A pottery oil lamp with an open disc body and arched handle, the entire body apart from the base is covered in black glaze.
Background: In antiquity, most interior lighting was provided by oil lamps set on stands or suspended by chains or cords. Drinking parties, which were always held at night after dinner, would have been brightly lit by flickering flames. This simple type of lamp has a narrow handle that could be used to hang the lamp from a peg when it was not in use.
For related example see: Donald M. Bailey, Greek and Roman Pottery Lamps, 1972, pg. 28, pl. 3F and Judith Perlzureig, Lamps from the Athenian Agora, 1963, #81 (435 - 400 BC), #84 (360 - 290 BC)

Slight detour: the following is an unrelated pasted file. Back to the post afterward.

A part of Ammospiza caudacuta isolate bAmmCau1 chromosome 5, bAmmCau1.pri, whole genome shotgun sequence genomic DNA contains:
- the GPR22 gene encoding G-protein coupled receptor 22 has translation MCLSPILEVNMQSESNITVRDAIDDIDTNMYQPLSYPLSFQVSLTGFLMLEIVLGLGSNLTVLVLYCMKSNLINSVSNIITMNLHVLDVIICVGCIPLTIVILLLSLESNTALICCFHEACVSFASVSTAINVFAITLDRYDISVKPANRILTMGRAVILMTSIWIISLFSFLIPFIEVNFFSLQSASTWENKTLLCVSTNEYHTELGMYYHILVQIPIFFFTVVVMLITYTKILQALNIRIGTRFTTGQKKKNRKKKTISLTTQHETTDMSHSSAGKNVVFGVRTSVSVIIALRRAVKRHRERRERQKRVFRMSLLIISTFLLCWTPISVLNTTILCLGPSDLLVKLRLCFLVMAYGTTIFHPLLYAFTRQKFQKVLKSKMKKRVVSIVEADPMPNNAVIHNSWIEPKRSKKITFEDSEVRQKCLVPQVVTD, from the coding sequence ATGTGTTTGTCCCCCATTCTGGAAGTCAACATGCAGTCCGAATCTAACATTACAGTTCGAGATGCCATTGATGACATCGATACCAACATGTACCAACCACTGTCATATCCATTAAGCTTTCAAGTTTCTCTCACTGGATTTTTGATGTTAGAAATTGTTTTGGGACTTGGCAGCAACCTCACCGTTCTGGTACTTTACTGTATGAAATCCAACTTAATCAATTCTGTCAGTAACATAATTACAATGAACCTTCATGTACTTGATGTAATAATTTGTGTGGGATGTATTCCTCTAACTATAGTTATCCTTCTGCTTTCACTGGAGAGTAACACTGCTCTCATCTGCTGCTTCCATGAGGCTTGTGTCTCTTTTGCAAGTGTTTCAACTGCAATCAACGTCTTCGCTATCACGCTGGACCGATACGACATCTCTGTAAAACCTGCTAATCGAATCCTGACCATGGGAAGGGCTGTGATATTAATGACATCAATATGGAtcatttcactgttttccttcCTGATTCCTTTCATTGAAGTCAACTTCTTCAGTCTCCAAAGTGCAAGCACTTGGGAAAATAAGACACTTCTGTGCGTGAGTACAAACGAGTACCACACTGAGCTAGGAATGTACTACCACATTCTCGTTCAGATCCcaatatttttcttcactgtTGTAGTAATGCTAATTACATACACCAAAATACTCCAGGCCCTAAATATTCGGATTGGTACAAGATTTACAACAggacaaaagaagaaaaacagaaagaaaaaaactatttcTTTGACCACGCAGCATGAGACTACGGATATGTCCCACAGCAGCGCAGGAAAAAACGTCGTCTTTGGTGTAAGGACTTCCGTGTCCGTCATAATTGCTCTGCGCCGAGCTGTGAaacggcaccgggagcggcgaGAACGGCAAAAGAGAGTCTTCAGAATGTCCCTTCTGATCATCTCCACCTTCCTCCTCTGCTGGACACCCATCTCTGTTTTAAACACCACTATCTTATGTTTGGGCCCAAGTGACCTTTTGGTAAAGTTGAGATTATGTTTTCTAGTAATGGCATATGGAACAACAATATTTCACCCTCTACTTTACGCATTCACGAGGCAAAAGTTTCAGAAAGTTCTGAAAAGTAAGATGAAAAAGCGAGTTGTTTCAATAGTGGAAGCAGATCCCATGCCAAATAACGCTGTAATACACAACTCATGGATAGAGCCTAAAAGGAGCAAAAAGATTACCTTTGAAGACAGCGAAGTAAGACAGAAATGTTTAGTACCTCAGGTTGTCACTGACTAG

Condition: Good remains of original black slip, the lamp is intact and in very good condition overall.
Dimensions: Length: 3 3/4 inches (7.62 cm)
Provenance: Private Maryland collection.